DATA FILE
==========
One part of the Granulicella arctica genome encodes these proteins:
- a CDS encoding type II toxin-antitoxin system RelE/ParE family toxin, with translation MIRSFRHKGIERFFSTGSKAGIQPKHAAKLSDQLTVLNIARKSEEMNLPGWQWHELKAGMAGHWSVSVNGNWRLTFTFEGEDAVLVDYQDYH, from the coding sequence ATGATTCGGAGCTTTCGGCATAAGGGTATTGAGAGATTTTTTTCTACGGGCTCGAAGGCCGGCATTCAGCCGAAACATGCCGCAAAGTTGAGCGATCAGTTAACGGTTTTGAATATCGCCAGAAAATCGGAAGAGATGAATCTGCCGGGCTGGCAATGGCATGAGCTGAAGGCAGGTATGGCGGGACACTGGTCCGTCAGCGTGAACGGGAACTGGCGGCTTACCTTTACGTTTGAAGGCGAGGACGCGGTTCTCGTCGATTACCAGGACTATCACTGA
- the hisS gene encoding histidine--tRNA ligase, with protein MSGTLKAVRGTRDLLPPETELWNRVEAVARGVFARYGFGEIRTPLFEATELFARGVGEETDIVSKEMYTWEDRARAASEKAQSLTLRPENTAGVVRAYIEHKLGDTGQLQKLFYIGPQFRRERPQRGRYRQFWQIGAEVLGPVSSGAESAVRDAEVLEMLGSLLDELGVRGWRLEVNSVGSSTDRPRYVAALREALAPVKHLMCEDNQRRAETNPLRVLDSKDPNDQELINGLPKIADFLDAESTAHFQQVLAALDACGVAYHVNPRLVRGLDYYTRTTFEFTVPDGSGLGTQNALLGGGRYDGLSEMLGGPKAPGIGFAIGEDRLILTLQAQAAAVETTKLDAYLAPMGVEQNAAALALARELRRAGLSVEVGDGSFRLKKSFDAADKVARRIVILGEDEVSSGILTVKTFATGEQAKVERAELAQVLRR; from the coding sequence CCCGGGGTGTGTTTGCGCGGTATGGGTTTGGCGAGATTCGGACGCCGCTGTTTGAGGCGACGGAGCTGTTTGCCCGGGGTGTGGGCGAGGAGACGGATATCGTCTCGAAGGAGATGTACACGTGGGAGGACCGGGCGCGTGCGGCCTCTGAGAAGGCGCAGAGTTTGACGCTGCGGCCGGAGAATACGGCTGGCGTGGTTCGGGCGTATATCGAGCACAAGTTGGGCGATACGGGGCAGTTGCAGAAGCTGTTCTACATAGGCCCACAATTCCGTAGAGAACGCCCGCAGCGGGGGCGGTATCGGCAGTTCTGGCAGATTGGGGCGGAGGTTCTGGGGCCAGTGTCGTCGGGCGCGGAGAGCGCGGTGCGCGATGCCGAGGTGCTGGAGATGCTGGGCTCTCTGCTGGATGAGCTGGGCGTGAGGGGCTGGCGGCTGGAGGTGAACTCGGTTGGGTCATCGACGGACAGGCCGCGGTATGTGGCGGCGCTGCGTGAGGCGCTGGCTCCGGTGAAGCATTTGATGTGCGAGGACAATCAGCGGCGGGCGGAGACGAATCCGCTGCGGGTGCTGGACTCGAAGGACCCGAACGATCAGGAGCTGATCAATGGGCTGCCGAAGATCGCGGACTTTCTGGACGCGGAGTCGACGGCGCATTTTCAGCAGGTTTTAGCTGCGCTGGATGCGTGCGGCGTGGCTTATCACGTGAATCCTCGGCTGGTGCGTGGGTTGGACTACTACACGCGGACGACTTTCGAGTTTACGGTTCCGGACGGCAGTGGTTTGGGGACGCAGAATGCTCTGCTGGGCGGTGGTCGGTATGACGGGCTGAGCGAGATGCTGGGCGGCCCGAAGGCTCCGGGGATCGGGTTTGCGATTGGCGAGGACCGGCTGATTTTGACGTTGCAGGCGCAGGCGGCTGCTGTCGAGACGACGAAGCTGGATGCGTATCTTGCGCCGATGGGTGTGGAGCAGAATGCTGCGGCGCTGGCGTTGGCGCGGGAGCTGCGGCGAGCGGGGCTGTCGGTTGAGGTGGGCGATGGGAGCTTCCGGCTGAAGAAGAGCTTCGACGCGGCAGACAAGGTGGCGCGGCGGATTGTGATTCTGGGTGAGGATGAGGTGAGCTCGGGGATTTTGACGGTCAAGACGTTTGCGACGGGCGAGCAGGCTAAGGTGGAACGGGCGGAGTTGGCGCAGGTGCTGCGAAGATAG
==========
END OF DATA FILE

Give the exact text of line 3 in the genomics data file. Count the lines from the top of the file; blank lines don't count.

- the hisS gene encoding histidine--tRNA ligase, with protein MSGTLKAVRGTRDLLPPETELWNRVEAVARGVFARYGFGEIRTPLFEATELFARGVGEETDIVSKEMYTWEDRARAASEKAQSLTLRPENTAGVVRAYIEHKLGDTGQLQKLFYIGPQFRRERPQRGRYRQFWQIGAEVLGPVSSGAESAVRDAEVLEMLGSLLDELGVRGWRLEVNSVGSSTDRPRYVAALREALAPVKHLMCEDNQRRAETNPLRVLDSKDPNDQELINGLPKIADFLDAESTAHFQQVLAALDACGVAYHVNPRLVRGLDYYTRTTFEFTVPDGSGLGTQNALLGGGRYDGLSEMLGGPKAPGIGFAIGEDRLILTLQAQAAAVETTKLDAYLAPMGVEQNAAALALARELRRAGLSVEVGDGSFRLKKSFDAADKVARRIVILGEDEVSSGILTVKTFATGEQAKVERAELAQVLRR; from the coding sequence CCCGGGGTGTGTTTGCGCGGTATGGGTTTGGCGAGATTCGGACGCCGCTGTTTGAGGCGACGGAGCTGTTTGCCCGGGGTGTGGGCGAGGAGACGGATATCGTCTCGAAGGAGATGTACACGTGGGAGGACCGGGCGCGTGCGGCCTCTGAGAAGGCGCAGAGTTTGACGCTGCGGCCGGAGAATACGGCTGGCGTGGTTCGGGCGTATATCGAGCACAAGTTGGGCGATACGGGGCAGTTGCAGAAGCTGTTCTACATAGGCCCACAATTCCGTAGAGAACGCCCGCAGCGGGGGCGGTATCGGCAGTTCTGGCAGATTGGGGCGGAGGTTCTGGGGCCAGTGTCGTCGGGCGCGGAGAGCGCGGTGCGCGATGCCGAGGTGCTGGAGATGCTGGGCTCTCTGCTGGATGAGCTGGGCGTGAGGGGCTGGCGGCTGGAGGTGAACTCGGTTGGGTCATCGACGGACAGGCCGCGGTATGTGGCGGCGCTGCGTGAGGCGCTGGCTCCGGTGAAGCATTTGATGTGCGAGGACAATCAGCGGCGGGCGGAGACGAATCCGCTGCGGGTGCTGGACTCGAAGGACCCGAACGATCAGGAGCTGATCAATGGGCTGCCGAAGATCGCGGACTTTCTGGACGCGGAGTCGACGGCGCATTTTCAGCAGGTTTTAGCTGCGCTGGATGCGTGCGGCGTGGCTTATCACGTGAATCCTCGGCTGGTGCGTGGGTTGGACTACTACACGCGGACGACTTTCGAGTTTACGGTTCCGGACGGCAGTGGTTTGGGGACGCAGAATGCTCTGCTGGGCGGTGGTCGGTATGACGGGCTGAGCGAGATGCTGGGCGGCCCGAAGGCTCCGGGGATCGGGTTTGCGATTGGCGAGGACCGGCTGATTTTGACGTTGCAGGCGCAGGCGGCTGCTGTCGAGACGACGAAGCTGGATGCGTATCTTGCGCCGATGGGTGTGGAGCAGAATGCTGCGGCGCTGGCGTTGGCGCGGGAGCTGCGGCGAGCGGGGCTGTCGGTTGAGGTGGGCGATGGGAGCTTCCGGCTGAAGAAGAGCTTCGACGCGGCAGACAAGGTGGCGCGGCGGATTGTGATTCTGGGTGAGGATGAGGTGAGCTCGGGGATTTTGACGGTCAAGACGTTTGCGACGGGCGAGCAGGCTAAGGTGGAACGGGCGGAGTTGGCGCAGGTGCTGCGAAGATAG